Tuesday Jun 16, 2009

TOTD #84: Using Apache + mod_proxy_balancer to load balance Ruby-on-Rails running on GlassFish


TOTD #81 explained how to install/configure nginx for load-balancing/front-ending a cluster of Rails application running on GlassFish Gem. Another popular approach in the Rails community is to use Apache HTTPDmod_proxy_balancer. A user asked the exact details of this setup on the GlassFish Gem Forum. This Tip Of The Day (TOTD) will clearly explain the steps.
  1. Create a simple Rails scaffold and run this application using GlassFish Gem on 3 separate ports as explained in TOTD #81.
  2. Setup and configure HTTPD and mod_proxy_balancer
    1. Setup and install Apache HTTPD as explained here. I believe mod_proxy_balancer and other related modules comes pre-bundled with HTTPD, at least that's what I observed with Mac OS X 10.5.7. Make sure that the "mod_proxy_balancer" module is enabled by verifying the following line is uncommented in "/etc/apache2/httpd.conf":

      LoadModule proxy_balancer_module libexec/apache2/mod_proxy_balancer.so

      Please note another similar file exists in "/etc/httpd/httpd.conf" but ignore that one.
    2. Setup a mod_proxy_balancer cluster by adding the following fragment in "httpd.conf" as:

      <Proxy balancer://glassfishgem>
      BalancerMember http://localhost:3000
      BalancerMember http://localhost:3001
      BalancerMember http://localhost:3002
      </Proxy>

      The port numbers must exactly match with those used in the first step.
    3. Specify the ProxyPass directives to map the cluster to a local path as:

      ProxyPass / balancer://glassfishgem/
      CustomLog /var/log/glassfishgem.log/apache_access_log combined

      The "/" at the end of "balancer://glassfishgem" is very important to ensure that all the files are resolved correctly.
    4. Optionally, the following directive can be added to view the access log:

      CustomLog /var/log/glassfishgem.log/apache_access_log combined

      Make sure to create the directory specified in "CustomLog" directive.
  3. Now the application is accessible at "http://localhost/runlogs". If a new GlassFish instance is started then update the <Proxy> directive and restart your HTTPD as "sudo httpd -k restart". Dynamic update of BalancerMembers can be configured as explained here.
TOTD #81 started the Rails application in root context. You can alternatively start the application in a non-root context as:

~/tools/jruby/rails/runner >../../bin/jruby -S glassfish -e production -c myapp
Starting GlassFish server at: 10.0.177.178:3000 in production environment...
Writing log messages to: /Users/arungupta/tools/jruby-1.3.0/rails/runner/log/production.log.
Press Ctrl+C to stop.
. . .
~/tools/jruby/rails/runner >../../bin/jruby -S glassfish -e production -c myapp -p 3001
Starting GlassFish server at: 10.0.177.178:3001 in production environment...
Writing log messages to: /Users/arungupta/tools/jruby-1.3.0/rails/runner/log/production.log.
Press Ctrl+C to stop.
. . .
~/tools/jruby/rails/runner >../../bin/jruby -S glassfish -e production -c myapp -p 3002
Starting GlassFish server at: 10.0.177.178:3002 in production environment...
Writing log messages to: /Users/arungupta/tools/jruby-1.3.0/rails/runner/log/production.log.
Press Ctrl+C to stop.

and then the ProxyPass directive will change to:

ProxyPass /myapp/ balancer://glassfishgem/myapp/

The changes are highlighted in bold. And the application is now accessible at "http://localhost/myapp/runlogs".

After discussing on Apache HTTP Server forum, the BalancerMember host/port can be printd in the log file using a custom log format. So add the following log format to "/etc/apache2/httpd.conf":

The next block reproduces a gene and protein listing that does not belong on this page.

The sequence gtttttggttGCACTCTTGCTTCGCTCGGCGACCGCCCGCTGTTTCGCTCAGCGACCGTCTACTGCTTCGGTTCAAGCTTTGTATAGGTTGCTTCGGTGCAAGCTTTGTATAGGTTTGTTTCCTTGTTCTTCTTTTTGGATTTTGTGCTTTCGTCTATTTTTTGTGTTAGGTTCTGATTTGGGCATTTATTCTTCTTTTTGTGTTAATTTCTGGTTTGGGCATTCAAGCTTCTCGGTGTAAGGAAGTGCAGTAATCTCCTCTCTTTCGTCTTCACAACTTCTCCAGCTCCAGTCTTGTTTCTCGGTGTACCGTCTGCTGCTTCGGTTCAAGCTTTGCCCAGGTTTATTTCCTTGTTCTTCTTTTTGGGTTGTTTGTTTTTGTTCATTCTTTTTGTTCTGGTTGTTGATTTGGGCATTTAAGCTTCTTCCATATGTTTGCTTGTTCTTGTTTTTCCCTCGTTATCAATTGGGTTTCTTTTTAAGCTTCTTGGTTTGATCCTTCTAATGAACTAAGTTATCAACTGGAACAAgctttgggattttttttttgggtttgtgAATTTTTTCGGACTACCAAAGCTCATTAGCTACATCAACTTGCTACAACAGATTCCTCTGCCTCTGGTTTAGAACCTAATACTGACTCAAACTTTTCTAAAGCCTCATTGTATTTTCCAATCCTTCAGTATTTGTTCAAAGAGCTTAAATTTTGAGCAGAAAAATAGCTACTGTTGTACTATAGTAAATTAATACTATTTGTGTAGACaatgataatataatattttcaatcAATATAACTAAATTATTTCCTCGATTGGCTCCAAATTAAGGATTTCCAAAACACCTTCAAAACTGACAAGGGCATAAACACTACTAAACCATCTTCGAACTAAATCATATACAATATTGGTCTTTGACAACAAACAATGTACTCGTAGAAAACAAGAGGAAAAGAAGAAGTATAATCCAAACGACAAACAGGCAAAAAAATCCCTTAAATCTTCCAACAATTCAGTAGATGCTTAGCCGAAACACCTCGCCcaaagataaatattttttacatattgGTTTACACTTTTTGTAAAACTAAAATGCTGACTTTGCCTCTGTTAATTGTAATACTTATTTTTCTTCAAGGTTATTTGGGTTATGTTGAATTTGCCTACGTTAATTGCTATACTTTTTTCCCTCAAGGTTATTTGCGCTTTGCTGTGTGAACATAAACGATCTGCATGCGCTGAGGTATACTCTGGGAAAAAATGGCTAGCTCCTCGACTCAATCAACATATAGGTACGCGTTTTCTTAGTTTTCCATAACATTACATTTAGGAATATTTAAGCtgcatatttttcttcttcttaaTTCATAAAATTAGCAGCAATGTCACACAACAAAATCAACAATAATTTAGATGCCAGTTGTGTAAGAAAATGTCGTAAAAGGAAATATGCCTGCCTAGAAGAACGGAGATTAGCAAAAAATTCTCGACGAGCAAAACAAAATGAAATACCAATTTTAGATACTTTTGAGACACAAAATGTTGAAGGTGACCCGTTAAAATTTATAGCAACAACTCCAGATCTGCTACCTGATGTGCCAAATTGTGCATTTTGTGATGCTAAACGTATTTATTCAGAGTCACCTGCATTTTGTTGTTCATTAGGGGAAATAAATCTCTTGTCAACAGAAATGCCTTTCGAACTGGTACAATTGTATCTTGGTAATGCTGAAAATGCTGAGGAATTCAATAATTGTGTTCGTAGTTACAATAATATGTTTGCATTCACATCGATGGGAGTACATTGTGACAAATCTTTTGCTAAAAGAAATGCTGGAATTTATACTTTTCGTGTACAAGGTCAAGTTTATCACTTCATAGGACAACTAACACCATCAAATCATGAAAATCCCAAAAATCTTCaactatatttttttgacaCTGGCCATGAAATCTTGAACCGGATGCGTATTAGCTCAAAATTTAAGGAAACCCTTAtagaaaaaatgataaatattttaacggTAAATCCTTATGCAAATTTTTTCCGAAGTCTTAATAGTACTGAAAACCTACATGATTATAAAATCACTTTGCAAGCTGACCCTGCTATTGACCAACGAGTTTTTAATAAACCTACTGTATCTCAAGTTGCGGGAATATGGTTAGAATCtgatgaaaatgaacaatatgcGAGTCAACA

LogFormat "%h %l %u %t \\"%r\\" %>s %b \\"%{Referer}i\\" \\"%{User-agent}i\\" \\"%{BALANCER_WORKER_NAME}e\\"" custom

And change the format from the default "combined" to the newly defined "custom" format as:

CustomLog /var/log/glassfishgem.com/apache_access_log custom

Three subsequent invocations of "http://localhost/runlogs" then prints the following log entries:

::1 - - [17/Jun/2009:10:53:53 -0700] "GET /runlogs HTTP/1.1" 304 - "-" "Mozilla/5.0 (Macintosh; U; Intel Mac OS X 10.5; en-US; rv:1.9.0.11) Gecko/2009060214 Firefox/3.0.11" "http://localhost:3002"
::1 - - [17/Jun/2009:10:54:04 -0700] "GET /runlogs HTTP/1.1" 200 621 "-" "Mozilla/5.0 (Macintosh; U; Intel Mac OS X 10.5; en-US; rv:1.9.0.11) Gecko/2009060214 Firefox/3.0.11" "http://localhost:3000"
::1 - - [17/Jun/2009:10:54:05 -0700] "GET /runlogs HTTP/1.1" 304 - "-" "Mozilla/5.0 (Macintosh; U; Intel Mac OS X 10.5; en-US; rv:1.9.0.11) Gecko/2009060214 Firefox/3.0.11" "http://localhost:3001"

As evident from the last fragment of each log line, the load is distributed amongst three GlassFish Gem instances. More details on load balancer algorithm are available here.

Feel free to drop a comment on this blog if you are using GlassFish in production for your Rails applications. Several stories are already available at rubyonrails+glassfish+stories.

Technorati: glassfish rubyonrails apache httpd mod_proxy_balancer loadbalancing clustering

Wednesday Apr 29, 2009

TOTD #81: How to use nginx to load balance a cluster of GlassFish Gem ?

nginx (pronounced as "engine-ex") is an open-source and high-performance HTTP server. It provides the common features such as reverse proxying with caching, load balancing, modular architecture using filters (gzipping, chunked responses, etc), virtual servers, flexible configuration and much more.

nginx is known for it's high performance and low resource consumption. It's a fairly popular front-end HTTP server in the Rails community along with Apache, Lighttpd, and others. This TOTD (Tip Of The Day) will show how to install/configure nginx for load-balancing/front-ending a cluster of Rails application running on GlassFish Gem.
  1. Download, build, and install nginx using the simple script (borrowed from dzone):

    ~/tools > curl -L -O http://sysoev.ru/nginx/nginx-0.6.36.tar.gz
    ~/tools > tar -xzf nginx-0.6.36.tar.gz
    ~/tools > curl -L -O http://downloads.sourceforge.net/pcre/pcre-7.7.tar.gz
    ~/tools > tar -xzf pcre-7.7.tar.gz